Five tips for achieving lasting change in congregations
Engaging young adults in Jewish life was one of the goals of the Union for Reform Judaism's Communities of Practice, which sparked experiments in synagogues across North America.
Photo courtesy of the Union for Reform Judaism
Synagogues that participated in the Union for Reform Judaism’s Communities of Practice identified best principles to advance change.
In 2013, the Union for Reform Judaism, the umbrella organization of Reform Jewish congregations throughout North America, launched a movement-wide set of experiments with Communities of Practice.
In addition to a young adult initiative, it included one that examined 21st-century financing for synagogues, one that explored how best to meet the needs of young families, and one that looked at meeting those needs through an early childhood education center.
All were topics that had generated many questions from the URJ’s member congregations over the years, and the organization reached out first to synagogues that had already expressed an interest in them, later expanding its recruitment efforts through social media and newsletters.
The URJ wanted the congregations in each Community of Practice to start from the same point. So congregations that hadn’t yet addressed the problem or had been frustrated with the results of early efforts were chosen over those that had already experienced success and simply wanted to build on that.
The URJ insisted that each congregation make a long-term commitment to participate over the course of 18 to 24 months and that each involve both staff and lay leaders -- unless a synagogue was so small that it had only part-time staff or none at all.
The synagogues shared with each other the results of their efforts, what worked and what didn’t. And they continue to do so with each other and with other synagogues through the URJ’s social networking site, The Tent.
The URJ has recently launched six new Communities of Practice, exploring everything from how to make the bar and bat mitzvah experience deeper and richer for children and their families to how to engage congregants through small groups.
Each of the URJ’s Communities of Practice wrote a report on their experience and included a list of “best principles” for achieving lasting, meaningful change within a congregation.
Even congregations that share the same concerns are diverse in their membership, history, resources and personalities, and no one plug-in solution will work for everyone, says Amy Asin, the URJ’s vice president for strengthening congregations. But outcomes improve when congregations follow a deliberate, methodical approach to developing solutions.
Here are some of the principles developed by the URJ:
Empower lay leaders. Encourage your target audience, whether it be young adults, young families or both, to take ownership of the process. Establish a trusted, trained core of lay leaders who will be networking while creating the community they want to be part of. Staff can’t, and shouldn’t, do it all. “If you build a world that’s about maximal entry points, you can’t be every place,” says Cantor Mary Rebecca Thomas of Temple Beth El in Charlotte, North Carolina.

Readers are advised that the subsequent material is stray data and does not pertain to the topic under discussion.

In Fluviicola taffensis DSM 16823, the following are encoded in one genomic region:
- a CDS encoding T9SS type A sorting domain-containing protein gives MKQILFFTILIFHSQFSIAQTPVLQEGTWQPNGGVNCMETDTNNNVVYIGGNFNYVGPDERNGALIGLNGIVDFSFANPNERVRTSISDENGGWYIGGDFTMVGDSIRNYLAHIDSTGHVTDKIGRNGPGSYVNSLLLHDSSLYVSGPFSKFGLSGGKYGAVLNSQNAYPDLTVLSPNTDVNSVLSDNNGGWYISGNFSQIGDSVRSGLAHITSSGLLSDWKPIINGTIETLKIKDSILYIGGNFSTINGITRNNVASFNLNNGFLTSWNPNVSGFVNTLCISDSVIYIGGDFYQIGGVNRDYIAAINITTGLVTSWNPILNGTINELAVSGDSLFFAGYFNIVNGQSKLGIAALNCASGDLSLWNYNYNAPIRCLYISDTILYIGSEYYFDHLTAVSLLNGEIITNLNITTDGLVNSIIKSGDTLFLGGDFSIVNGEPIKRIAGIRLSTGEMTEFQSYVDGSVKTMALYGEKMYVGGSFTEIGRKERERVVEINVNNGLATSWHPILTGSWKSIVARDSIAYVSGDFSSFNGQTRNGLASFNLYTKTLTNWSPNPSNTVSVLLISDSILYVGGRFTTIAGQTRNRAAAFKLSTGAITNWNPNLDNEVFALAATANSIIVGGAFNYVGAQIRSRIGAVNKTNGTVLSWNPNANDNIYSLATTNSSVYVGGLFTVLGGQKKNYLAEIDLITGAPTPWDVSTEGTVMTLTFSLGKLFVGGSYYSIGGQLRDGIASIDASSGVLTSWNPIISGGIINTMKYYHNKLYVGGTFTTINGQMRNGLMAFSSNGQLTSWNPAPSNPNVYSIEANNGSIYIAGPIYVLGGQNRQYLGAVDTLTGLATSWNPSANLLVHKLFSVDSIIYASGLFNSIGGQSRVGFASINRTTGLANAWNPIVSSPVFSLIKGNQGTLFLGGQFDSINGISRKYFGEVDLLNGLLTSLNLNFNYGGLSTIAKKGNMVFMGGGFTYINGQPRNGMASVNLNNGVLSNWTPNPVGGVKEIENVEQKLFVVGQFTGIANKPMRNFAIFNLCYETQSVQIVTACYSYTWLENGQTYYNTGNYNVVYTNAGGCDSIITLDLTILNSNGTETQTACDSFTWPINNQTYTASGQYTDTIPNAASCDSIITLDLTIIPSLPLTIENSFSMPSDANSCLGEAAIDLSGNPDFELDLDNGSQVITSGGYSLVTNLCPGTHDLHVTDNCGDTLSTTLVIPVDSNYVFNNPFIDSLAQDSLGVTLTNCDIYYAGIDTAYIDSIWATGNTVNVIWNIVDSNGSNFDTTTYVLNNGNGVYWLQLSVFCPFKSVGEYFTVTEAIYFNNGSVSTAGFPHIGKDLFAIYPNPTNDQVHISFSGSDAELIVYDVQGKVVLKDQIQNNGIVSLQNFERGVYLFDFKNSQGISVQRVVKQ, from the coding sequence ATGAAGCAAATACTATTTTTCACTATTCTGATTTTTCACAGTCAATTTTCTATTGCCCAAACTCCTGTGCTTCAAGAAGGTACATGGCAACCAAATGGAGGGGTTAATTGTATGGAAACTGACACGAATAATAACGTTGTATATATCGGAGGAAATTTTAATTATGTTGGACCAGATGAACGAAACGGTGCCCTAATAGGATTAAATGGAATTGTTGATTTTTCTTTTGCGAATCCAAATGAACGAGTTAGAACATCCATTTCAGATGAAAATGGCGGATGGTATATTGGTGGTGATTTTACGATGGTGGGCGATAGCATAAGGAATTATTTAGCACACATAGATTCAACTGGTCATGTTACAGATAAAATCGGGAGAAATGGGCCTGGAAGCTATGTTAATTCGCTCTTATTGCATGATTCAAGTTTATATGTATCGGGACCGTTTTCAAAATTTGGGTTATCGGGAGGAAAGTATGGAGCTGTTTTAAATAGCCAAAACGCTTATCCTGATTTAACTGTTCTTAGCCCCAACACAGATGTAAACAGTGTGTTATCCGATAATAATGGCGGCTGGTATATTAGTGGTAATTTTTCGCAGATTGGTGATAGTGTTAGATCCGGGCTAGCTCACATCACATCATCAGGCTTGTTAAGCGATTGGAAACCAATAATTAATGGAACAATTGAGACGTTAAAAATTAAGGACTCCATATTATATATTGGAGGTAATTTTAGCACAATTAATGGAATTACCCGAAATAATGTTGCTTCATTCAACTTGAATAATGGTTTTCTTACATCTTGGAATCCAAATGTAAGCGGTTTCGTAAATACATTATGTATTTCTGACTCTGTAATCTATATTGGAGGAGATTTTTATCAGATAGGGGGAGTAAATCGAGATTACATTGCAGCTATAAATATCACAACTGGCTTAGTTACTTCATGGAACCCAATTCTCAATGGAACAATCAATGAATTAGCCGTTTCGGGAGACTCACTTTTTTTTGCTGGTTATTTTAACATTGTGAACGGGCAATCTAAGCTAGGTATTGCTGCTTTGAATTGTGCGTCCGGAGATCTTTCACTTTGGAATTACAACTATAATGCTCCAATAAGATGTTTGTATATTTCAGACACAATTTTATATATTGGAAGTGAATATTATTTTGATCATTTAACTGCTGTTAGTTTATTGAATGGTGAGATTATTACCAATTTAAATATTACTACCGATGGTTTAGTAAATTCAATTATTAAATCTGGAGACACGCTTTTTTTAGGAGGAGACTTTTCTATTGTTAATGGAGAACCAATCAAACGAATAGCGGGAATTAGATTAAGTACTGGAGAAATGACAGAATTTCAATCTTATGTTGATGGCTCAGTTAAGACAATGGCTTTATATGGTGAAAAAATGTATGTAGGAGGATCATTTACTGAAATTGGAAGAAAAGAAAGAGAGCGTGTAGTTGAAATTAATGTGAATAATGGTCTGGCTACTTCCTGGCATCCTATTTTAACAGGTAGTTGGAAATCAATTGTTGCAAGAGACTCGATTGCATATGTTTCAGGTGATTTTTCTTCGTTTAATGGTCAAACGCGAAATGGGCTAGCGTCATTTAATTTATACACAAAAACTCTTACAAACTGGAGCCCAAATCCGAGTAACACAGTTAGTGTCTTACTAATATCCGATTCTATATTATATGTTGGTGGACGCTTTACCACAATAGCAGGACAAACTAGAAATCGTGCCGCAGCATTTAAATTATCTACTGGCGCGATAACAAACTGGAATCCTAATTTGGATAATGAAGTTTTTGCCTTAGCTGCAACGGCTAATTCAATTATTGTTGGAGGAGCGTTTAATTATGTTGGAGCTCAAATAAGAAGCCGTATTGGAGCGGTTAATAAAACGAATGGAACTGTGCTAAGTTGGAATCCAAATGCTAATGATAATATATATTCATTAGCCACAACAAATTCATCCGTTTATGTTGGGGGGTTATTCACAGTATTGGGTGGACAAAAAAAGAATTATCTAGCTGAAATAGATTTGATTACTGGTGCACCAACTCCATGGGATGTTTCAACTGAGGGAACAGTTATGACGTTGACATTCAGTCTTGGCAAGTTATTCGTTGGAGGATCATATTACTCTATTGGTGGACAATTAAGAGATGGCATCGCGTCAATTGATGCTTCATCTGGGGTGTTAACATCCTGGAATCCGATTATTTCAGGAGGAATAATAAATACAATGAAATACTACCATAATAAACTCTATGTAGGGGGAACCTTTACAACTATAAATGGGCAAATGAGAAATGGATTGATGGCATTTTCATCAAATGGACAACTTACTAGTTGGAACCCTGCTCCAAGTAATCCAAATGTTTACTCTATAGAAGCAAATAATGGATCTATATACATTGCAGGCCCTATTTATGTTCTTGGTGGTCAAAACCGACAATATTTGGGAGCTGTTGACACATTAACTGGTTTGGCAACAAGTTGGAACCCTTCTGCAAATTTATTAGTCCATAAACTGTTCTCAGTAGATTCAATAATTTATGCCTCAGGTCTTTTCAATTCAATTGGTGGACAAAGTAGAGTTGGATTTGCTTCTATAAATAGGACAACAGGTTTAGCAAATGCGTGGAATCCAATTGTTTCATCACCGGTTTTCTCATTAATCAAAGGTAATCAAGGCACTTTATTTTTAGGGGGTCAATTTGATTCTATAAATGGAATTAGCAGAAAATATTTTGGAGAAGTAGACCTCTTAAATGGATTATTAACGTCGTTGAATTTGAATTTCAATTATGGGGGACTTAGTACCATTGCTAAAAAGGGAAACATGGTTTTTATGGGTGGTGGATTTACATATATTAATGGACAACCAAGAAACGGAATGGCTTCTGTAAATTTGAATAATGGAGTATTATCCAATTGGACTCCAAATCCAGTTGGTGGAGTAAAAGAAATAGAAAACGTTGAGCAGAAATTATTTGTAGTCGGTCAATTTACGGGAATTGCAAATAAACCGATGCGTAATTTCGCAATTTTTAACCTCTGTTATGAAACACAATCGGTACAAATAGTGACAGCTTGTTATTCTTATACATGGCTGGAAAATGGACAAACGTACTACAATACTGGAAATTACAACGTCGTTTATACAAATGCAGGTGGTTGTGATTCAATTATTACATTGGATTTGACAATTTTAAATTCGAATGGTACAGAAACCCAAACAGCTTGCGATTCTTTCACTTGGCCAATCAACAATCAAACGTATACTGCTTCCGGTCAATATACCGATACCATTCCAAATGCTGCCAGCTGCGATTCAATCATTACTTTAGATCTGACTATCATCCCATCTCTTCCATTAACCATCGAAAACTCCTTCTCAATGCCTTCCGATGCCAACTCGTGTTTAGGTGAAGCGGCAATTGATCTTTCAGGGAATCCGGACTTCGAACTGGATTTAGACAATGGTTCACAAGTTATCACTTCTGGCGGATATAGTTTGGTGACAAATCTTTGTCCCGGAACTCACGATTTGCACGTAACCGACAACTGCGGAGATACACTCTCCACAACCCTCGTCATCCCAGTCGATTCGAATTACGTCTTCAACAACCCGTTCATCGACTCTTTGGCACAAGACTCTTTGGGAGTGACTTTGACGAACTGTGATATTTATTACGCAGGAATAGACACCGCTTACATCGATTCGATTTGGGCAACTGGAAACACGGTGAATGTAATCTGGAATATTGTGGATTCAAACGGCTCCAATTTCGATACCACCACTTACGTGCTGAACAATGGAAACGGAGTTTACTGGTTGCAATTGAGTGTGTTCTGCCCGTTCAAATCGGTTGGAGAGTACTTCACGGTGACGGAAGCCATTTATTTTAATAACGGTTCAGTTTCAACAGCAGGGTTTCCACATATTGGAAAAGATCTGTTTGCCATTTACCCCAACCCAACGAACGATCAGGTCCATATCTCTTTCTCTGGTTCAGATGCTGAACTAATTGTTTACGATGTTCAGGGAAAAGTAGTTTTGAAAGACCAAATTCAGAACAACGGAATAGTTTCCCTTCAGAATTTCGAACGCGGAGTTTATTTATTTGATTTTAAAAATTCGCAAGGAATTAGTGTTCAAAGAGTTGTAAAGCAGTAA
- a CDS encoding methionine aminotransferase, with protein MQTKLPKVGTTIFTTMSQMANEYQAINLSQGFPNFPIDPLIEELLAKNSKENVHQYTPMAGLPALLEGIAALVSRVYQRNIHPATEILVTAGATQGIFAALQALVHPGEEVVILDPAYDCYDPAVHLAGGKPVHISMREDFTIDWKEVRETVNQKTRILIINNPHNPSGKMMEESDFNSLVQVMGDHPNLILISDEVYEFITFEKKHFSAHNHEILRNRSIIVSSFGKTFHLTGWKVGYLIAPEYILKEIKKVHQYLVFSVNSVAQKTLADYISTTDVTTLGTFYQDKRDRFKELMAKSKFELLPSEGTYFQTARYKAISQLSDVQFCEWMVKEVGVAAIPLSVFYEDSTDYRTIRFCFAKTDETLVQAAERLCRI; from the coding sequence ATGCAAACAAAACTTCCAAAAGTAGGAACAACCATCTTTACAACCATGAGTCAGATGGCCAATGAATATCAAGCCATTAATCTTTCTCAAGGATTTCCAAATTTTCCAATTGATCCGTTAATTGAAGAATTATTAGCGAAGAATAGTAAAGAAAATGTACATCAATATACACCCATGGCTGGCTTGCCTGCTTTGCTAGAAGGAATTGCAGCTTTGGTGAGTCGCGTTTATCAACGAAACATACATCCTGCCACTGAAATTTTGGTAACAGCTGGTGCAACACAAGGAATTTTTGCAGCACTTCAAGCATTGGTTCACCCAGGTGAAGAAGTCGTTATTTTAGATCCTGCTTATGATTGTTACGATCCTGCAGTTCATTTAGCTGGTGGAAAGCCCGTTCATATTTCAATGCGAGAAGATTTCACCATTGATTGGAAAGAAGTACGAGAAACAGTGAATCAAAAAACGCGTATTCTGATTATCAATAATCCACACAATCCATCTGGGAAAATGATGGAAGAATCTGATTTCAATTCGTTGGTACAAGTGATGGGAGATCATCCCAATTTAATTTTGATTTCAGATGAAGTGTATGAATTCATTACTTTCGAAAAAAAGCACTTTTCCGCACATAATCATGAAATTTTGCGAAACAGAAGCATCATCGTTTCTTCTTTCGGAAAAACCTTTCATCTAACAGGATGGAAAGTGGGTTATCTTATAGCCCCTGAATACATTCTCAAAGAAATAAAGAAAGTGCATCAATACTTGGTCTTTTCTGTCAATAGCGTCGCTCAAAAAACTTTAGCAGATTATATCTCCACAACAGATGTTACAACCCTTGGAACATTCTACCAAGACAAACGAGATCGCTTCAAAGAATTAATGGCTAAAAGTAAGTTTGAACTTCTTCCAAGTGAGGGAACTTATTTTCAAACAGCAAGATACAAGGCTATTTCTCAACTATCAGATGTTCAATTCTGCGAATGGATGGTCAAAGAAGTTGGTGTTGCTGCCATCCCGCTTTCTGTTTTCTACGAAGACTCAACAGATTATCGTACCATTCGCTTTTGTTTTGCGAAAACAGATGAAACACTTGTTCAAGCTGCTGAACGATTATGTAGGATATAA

Play the long game. You may need to devote several years to an experiment before you see results, so be willing to invest time and patience, Thomas said. “My biggest take-away is you absolutely can’t back down. Nothing about this is ‘set it and forget it.’ You constantly have to stoke the fires. … With experiments, anytime you’re pushing the boundaries, you can’t just do it once. You have to do it consistently to create structure.”
Don’t get caught up in numbers. Traditionally, congregations have looked at quantitative measures of success: How many people showed up to an event? Was there enough food for everyone? Did we stay within budget? All of those are fine to track, but the URJ urges congregations to develop deeper measures: Did anyone make a new friend? Are participants hanging out together outside the synagogue? Are they learning meaningful ways to apply a Jewish lens to their broader lives?
Be authentic. Temples seeking to attract young adults often assume -- incorrectly -- that if events are “too Jewish,” young people won’t participate. “What we found was interesting and fascinating. In every congregation, they didn’t want anything purely social,” said Lisa Lieberman Barzilai, the director of the URJ’s Leadership Institute. “You shouldn’t be walking away from the Jewish piece -- that’s why they were going to you. If they wanted something purely social, they could go to a bar.”
Take programming beyond the walls of the institution. Engage your audience wherever they feel comfortable -- whether it’s in coffee shops, offices, pumpkin patches or people’s homes. And particularly when trying to reach young adults, make sure your online and social media presence is responsive, engaging and reflective of the type of environment you’re trying to create.